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Good Leaders: How would you answer the call?

My friend Joseph Otting spoke at the Good Leadership Breakfast in his role as the Comptroller of the Currency, in the U.S. Department of the Treasury.

The Comptroller of the Currency for the United States Treasury, Joseph Otting, was the honored guest at the Good Leadership Breakfast Series this past Friday, October 19. He came to us because he’s a repeat coaching client, someone I consider a friend, and a good leader who radiates goodness.

A full house audience heard a lyrical story of how Joseph learned the habits of hard work cleaning cars at 9 years old in the dealership where his father was employed. That hard-working spirit propelled him through a prosperous 35-year career in banking, where he became the CEO of OneWest Bank in California. And then to Pennsylvania Avenue in Washington D.C. A career move he never saw coming. You can listen to our podcast about him here.

Sometimes it’s Hard to Say ‘No’

A full house heard how Mr. Otting’s career incuded 35 years in banking, before accepting the call to D.C.

After the bank sold, the compelling part of Otting’s story started. He bought a home and a golf course in Las Vegas and settled into the entrepreneurial life. But then, Washington D.C. came calling. “Most people don’t understand that a transition plan needs to be filed for how the winning candidate will run the government when they are elected,” he explained. “I volunteered to help the republicans fill the roles in the financial offices.” He and his team turned in their plan four days before the election, and he promptly left for home.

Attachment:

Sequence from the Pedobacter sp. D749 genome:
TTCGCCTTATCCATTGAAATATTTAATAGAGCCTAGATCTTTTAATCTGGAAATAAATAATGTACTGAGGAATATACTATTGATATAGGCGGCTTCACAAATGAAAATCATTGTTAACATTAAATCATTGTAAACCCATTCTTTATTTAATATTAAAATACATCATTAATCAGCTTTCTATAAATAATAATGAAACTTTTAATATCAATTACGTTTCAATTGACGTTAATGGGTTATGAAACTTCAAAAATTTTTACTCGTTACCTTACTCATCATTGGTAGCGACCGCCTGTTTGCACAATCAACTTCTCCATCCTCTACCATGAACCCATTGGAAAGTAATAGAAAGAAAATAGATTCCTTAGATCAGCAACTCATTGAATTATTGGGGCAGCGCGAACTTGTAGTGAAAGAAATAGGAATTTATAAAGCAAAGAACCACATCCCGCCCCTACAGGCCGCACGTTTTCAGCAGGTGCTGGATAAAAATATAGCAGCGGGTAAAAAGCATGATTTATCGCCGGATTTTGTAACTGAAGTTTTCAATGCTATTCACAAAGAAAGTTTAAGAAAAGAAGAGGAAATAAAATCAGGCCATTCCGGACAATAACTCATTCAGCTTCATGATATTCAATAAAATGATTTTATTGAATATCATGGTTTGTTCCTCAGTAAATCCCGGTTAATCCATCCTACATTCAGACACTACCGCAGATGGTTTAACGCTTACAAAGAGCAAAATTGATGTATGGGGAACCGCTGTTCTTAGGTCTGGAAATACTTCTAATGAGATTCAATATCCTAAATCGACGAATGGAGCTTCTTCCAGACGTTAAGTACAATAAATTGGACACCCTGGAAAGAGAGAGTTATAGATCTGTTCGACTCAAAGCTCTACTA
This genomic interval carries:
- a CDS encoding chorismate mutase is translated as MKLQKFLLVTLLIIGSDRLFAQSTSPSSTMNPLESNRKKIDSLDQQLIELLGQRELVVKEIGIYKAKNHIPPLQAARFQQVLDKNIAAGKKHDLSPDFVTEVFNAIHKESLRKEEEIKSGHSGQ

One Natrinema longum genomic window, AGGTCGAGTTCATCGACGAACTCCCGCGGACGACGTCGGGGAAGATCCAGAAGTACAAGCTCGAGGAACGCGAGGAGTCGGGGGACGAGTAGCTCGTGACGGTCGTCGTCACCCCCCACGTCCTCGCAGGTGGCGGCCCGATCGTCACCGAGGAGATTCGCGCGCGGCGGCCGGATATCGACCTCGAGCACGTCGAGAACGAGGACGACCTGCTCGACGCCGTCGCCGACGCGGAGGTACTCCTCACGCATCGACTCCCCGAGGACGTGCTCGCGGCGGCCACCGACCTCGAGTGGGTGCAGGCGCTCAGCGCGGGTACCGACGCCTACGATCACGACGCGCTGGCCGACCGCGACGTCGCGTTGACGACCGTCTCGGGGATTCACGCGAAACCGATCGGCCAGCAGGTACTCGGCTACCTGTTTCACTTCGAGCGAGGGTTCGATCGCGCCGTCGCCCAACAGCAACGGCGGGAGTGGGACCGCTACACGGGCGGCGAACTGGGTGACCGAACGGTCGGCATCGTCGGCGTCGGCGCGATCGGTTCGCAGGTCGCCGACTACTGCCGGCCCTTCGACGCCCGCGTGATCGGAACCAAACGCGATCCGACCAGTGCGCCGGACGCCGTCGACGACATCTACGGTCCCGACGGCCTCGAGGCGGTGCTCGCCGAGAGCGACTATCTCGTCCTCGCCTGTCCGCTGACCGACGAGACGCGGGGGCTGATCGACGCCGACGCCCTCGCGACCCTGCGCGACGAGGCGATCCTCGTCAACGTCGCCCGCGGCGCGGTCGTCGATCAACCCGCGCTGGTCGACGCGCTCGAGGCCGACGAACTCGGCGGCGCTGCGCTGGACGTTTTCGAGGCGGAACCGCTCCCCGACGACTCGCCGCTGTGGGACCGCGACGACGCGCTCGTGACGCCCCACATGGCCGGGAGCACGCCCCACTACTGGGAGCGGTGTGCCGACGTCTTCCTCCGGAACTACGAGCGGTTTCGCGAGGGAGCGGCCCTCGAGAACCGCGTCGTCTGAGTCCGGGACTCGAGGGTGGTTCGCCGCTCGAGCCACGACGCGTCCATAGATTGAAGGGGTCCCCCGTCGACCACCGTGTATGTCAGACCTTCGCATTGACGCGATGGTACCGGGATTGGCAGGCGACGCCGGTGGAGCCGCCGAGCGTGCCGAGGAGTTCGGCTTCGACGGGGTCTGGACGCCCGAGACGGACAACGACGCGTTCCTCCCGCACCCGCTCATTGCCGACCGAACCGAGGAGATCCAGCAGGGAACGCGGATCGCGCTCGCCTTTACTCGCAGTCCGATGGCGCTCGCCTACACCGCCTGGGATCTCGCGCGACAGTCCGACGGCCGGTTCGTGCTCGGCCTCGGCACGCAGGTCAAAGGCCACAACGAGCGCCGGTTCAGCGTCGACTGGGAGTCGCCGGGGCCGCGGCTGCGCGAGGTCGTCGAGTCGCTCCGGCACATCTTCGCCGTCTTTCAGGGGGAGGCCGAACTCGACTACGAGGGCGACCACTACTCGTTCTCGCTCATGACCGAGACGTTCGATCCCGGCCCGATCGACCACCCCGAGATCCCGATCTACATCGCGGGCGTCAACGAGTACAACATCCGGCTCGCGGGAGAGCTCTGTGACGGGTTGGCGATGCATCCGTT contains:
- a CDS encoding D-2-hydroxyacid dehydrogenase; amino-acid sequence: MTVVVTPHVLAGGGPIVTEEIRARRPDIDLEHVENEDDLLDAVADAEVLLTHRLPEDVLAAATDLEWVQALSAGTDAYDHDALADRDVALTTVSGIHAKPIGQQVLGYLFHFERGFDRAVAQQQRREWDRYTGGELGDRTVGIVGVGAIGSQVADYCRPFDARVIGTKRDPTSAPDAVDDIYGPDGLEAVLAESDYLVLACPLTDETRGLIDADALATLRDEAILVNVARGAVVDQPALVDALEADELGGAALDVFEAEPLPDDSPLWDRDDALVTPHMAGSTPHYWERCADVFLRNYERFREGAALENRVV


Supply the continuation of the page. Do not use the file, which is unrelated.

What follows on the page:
When the election results were official, he never intended to take a position in D.C., because he didn’t want to. “It’s easy to say no to [certain people] when you don’t want to do something,” he said. “But it’s much harder to say no when the President of the United States calls you and asks you to serve.”

My co-host, Julie McDonough from Bremer Bank, admired the poise and friendliness by which Joseph Otting greeted the Good Leadership Breakfast guests.

Mixed Emotions

Today, he regulates the same industry that gave him a thriving career. “For me, the choice to accept the Comptroller position came down to a sense of duty. I didn’t serve in the military. I worked in the private sector my whole career. When I opened myself up to the idea of working in the Treasury, I saw new opportunities to improve an institution, and an industry that I really admire,” he explained.

To state the obvious, not everyone in the audience last Friday voted the same way. Minnesota is traditionally left-leaning. However, I heard messages of pride from both ends of the political spectrum. One season ticket holder shared her mixed emotions: “I’m generally suspicious of anyone in power in D.C., and I’ve never voted anything but Democrat. But, I feel good that Joseph Otting is our Comptroller.”

How did I get to be so lucky, with a friend like Joseph Otting?

Personal meaning to me

Once or twice a year, I pinch myself and ask: “How did I get so lucky to know this leader?”

Sitting next to Joseph Otting during the interview segment of the program, he shared his boyish amazement over moments in the White House when he participated in global economic chats with the highest leaders in the land. That’s when I had a hard time concentrating…thinking: “How did I get so lucky?”

Good leaders work hard every step along their journey. And they answer the call to serve in ways that help people thrive.

Please share with me: How would you answer the call?

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